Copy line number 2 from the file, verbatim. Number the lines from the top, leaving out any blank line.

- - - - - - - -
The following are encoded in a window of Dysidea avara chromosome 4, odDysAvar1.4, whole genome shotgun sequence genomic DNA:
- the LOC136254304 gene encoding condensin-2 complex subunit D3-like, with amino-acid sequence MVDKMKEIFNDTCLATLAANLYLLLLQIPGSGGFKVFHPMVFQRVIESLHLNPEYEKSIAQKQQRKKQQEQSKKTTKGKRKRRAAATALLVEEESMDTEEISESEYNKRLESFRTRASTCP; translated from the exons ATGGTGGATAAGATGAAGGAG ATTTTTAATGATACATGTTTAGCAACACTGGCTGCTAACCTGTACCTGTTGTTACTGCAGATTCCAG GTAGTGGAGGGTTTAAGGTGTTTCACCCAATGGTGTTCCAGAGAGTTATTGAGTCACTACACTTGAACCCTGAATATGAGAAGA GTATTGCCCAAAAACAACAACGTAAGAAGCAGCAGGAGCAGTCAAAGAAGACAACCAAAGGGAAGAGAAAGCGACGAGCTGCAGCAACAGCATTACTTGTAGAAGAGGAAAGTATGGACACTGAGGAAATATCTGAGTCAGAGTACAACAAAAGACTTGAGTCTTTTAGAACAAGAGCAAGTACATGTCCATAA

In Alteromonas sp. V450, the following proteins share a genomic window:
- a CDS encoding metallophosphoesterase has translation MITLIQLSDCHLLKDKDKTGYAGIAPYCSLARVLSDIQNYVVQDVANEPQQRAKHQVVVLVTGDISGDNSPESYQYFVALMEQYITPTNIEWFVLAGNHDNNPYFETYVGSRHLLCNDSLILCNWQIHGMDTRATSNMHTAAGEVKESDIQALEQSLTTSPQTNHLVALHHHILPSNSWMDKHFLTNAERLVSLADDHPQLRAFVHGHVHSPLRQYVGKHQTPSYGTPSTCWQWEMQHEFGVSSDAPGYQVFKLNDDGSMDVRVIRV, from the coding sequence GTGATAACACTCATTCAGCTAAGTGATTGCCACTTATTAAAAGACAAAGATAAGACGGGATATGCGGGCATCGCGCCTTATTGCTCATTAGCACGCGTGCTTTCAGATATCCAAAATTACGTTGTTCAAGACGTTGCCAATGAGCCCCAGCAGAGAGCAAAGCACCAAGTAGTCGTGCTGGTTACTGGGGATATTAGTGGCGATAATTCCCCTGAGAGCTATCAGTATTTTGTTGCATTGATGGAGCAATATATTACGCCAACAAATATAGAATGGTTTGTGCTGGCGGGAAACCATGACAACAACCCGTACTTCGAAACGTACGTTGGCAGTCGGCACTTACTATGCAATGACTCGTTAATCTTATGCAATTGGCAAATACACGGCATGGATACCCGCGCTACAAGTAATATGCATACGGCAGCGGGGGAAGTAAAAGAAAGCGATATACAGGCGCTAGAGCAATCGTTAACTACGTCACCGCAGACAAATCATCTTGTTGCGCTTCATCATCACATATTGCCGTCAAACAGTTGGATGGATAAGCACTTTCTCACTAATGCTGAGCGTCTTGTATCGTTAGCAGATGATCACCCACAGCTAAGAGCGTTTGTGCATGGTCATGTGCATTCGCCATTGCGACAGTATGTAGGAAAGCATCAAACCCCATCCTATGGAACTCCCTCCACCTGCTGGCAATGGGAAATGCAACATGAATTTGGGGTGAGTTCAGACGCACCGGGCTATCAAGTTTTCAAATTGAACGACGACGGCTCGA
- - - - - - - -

- the LOC136254304 gene encoding condensin-2 complex subunit D3-like, with amino-acid sequence MVDKMKEIFNDTCLATLAANLYLLLLQIPGSGGFKVFHPMVFQRVIESLHLNPEYEKSIAQKQQRKKQQEQSKKTTKGKRKRRAAATALLVEEESMDTEEISESEYNKRLESFRTRASTCP; translated from the exons ATGGTGGATAAGATGAAGGAG ATTTTTAATGATACATGTTTAGCAACACTGGCTGCTAACCTGTACCTGTTGTTACTGCAGATTCCAG GTAGTGGAGGGTTTAAGGTGTTTCACCCAATGGTGTTCCAGAGAGTTATTGAGTCACTACACTTGAACCCTGAATATGAGAAGA GTATTGCCCAAAAACAACAACGTAAGAAGCAGCAGGAGCAGTCAAAGAAGACAACCAAAGGGAAGAGAAAGCGACGAGCTGCAGCAACAGCATTACTTGTAGAAGAGGAAAGTATGGACACTGAGGAAATATCTGAGTCAGAGTACAACAAAAGACTTGAGTCTTTTAGAACAAGAGCAAGTACATGTCCATAA